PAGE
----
A further slowing in growth
The US dollar is down again with equities up and touching new highs again.
One of our traders yesterday was remarking that perhaps for the first time in as much as six months, incoming economic data was starting to matter, for currency markets in particular. He was referencing in particular the (negative) reaction of the EUR/USD exchange rate to the pull-back in most of the Eurozone ‘flash’ PMI data last Friday that was then followed by the better than expected US-equivalent Markit PMIs and outsized leap in US Existing Home Sales.
Have been seeing something of a wedge being driven between the hitherto slavish negative day-to-day correlation between the performance of risk assets (read the S&P and NASDAQ) and the performance of the US dollar. Certainly this was the case on both Friday and Monday, though overnight the USD is modestly weaker (indices down 0.2-0.3%) in what has for the most part been another risk-positive night, at least as far as the S&P and NASDAQ are concerned, the former finishing in New York +0.36% and the latter +0.76%.
It hardly needs saying, but these are both new record highs. Bond yields are also higher, 10-year Treasuries up to as high as 0.715% before dropping back to 0.685% in late afternoon US trade, still 3.5bps up on Monday’s US close. Not that the renewed yield back-up is (yet) having any noticeable impact on US risk asset performance.
Risk drew a little support during our time zone yesterday, and which extended into offshore markets, from news the deferred US-China six-month review of the Phase-1 trade deal actually took place on Monday night, bringing together via video conference U.S. Trade Representative Robert Lighthizer, Treasury Secretary Steven Mnuchin and Chinese Vice Premier Liu He. Following which, officials from both sides said they were committed to carrying out the Phase One trade accord between the two nations. The USTR office released a one-paragraph summary of the talks, which it said included discussions of “significant increases” in the purchases of U.S. products by China. “Both sides see progress and are committed to taking the steps necessary to ensure the success of the agreement,” the statement said.
To which the EUR/USD exchange rate has against proved sensitive. Thus the combination of an upward revision to the earlier Q2 German GDP number (from -10.1% to -9.7%) was quickly followed by the German IFO survey which somewhat contradicted the message from last Friday’s (service sector) flash PMI.
The overall Business Climate reading rose to 92.6 from 90.4, when markets seemed braced for a number below the 92.1 consensus. Following the release the IFO President said the German economic recovery was more or less on track. From pre-GDP to post-IFO, EUR/USD rose from sub-1.18 to a high of 1.1835 (and has made a high overnight of 1.1843, on a day when a move back towards important support near 1.17 was looking probable).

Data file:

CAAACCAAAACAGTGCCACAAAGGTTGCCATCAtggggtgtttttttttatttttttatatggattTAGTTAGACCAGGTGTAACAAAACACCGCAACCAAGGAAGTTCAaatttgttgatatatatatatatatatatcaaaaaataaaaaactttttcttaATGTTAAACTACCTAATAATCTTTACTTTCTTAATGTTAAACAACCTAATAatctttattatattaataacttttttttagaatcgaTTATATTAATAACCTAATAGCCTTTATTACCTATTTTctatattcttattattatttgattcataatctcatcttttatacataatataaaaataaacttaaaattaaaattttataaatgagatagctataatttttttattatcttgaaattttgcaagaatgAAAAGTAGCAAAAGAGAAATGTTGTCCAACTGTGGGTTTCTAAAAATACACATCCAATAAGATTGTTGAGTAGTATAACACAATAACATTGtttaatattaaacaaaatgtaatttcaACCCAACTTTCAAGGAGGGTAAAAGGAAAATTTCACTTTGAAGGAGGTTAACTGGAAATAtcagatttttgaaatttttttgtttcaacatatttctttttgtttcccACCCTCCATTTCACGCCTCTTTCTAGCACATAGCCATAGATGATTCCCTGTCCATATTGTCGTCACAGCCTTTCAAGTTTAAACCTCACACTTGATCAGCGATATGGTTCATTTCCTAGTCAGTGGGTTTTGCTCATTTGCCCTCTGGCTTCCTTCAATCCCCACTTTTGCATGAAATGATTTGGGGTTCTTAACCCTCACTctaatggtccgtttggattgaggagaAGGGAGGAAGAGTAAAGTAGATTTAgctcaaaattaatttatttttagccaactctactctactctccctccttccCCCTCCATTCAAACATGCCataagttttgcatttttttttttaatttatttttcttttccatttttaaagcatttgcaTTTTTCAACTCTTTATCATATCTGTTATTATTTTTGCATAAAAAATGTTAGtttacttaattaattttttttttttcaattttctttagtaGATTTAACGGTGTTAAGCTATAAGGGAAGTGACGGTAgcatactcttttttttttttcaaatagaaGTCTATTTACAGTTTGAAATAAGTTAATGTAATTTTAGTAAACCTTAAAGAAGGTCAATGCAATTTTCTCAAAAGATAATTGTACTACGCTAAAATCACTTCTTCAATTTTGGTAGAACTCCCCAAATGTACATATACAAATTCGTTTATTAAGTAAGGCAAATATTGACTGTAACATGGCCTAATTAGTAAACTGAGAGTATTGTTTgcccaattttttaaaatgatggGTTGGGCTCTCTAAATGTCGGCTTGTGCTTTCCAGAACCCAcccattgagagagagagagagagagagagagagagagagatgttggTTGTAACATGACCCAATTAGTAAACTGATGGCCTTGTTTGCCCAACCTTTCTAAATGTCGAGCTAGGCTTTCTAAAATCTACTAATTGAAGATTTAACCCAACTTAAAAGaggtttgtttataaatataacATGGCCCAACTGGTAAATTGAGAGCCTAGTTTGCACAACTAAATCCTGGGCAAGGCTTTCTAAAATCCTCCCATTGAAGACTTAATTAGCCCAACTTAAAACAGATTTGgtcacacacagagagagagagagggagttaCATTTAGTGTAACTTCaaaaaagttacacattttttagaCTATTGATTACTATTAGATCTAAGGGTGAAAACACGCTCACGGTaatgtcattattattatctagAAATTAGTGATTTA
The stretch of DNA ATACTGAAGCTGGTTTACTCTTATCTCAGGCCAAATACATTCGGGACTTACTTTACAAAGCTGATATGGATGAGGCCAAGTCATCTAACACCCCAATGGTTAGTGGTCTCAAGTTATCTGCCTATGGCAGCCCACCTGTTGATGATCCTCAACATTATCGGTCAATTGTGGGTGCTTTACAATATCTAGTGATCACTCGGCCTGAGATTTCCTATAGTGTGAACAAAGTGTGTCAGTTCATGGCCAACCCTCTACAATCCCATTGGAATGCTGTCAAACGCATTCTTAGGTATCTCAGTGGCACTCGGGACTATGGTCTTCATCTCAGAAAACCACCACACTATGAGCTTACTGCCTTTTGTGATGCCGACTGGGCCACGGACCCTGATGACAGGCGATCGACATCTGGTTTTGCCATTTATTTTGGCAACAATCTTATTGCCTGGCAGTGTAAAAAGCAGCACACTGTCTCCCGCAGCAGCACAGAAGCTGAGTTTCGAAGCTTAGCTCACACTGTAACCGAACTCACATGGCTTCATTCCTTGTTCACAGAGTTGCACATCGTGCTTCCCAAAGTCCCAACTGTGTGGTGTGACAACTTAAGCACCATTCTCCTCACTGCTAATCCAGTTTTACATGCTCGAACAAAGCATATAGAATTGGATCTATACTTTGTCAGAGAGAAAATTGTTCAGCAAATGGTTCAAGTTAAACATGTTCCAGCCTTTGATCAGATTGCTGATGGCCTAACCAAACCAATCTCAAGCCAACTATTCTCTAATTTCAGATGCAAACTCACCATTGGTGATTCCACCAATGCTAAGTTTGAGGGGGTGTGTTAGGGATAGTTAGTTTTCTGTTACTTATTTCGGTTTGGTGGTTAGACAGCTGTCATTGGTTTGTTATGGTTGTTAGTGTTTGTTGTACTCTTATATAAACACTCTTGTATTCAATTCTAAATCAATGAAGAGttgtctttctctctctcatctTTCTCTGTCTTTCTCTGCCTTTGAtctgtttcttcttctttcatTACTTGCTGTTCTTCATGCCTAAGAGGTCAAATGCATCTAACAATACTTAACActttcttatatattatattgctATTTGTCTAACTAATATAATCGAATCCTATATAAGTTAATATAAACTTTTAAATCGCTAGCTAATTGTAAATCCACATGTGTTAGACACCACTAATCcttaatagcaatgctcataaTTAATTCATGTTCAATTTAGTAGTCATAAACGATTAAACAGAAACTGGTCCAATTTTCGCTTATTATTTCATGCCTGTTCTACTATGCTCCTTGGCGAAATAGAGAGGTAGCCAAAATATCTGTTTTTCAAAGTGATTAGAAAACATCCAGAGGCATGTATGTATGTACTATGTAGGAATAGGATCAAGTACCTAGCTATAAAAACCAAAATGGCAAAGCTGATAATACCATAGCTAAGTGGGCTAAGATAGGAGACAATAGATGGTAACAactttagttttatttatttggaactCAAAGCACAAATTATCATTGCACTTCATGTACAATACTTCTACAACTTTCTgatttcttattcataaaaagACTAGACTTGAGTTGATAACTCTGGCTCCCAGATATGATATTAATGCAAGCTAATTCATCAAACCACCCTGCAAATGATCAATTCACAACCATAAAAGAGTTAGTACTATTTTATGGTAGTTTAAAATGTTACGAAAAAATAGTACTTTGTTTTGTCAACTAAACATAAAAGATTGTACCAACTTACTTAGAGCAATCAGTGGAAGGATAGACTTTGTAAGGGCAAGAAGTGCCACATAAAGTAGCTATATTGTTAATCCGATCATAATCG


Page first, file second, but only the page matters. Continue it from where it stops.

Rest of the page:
Yet more strong – and much stronger than expected – housing market data came in the form of July New Home Sales, up 13.9% on top of June’s 13.8% jump and well above the 1.8% expected. With 3% 30-year mortgage rates, tax deductable interest and no capital gains tax from currently strongly rising prices, what’s not to like about buying a house, as long as you can qualify for a mortgage of course?
Has been the Conference Board’s version of Consumer Confidence, which fell to 84.8 from 91.7. Both expectations and the present components of the confidence report took a knock; on the surface a disappointing read. Disappointment over the lack of another fiscal package supporting incomes, still choppy news on the virus and last week’s jobless news not that comforting either. The Conference Board measure has tended to follow the labour market over time, offering a partial explanation. This reading puts consumer confidence back to pandemic lows.
Was the Richmond Fed Manufacturing Index which rose to 18 rather than the (unchanged) 10 expected. So far on the manufacturing side of the US economy for August, the Empire State measure was quite a bit lower at 3.7, the Philly Fed index down to 17.2 from 24.1 and now Richmond Fed 18 from 10; a bit of everything so far. Recall the Markit PMI measure was up 3.3 points to 53.6. The Manufacturing ISM report is next Tuesday.
The USD is weaker against everything bar the JPY, USD/JPY getting a nice lift from the move higher in US Treasury yields, on top of yesterday’s decent showing by the Nikkei. Leading G10 moves against the USD has been GBP, recovering another 0.7% after last Friday’s hit on negative EU-U trade talk headlines. No hard news to justify the move hear, though optimism surrounding the potential early release of the Oxford University/Astra Zeneca covid vaccine is being mentioned in dispatches (the one President Trump is now seeking to fast-track). Other G10 currencies are up by between 0.4% and 0.5%, including a 0.45% rise in AUD/USD to see the pair back flirting with the 0.72 level.
Shows that jobs decreased by 1% over the four weeks to 8 August, with much of the move (-0.8ppts) occurring over the past two weeks. Keeping in mind that these data can be revised significantly, especially the last 2 weeks, crudely seasonally adjusting these data suggests a fall in employment of 50k in August. Unsurprisingly, the biggest declines were recorded in Victoria, with a 2.8% loss of payrolls jobs over the past month and 1.6ppts of that occurring in the past two weeks. This leaves Victorian payroll employment close to the previous lows recorded in April (nearly -8% on March), with overall Australian payrolls employment still down a massive 4.9% on pre-pandemic levels.
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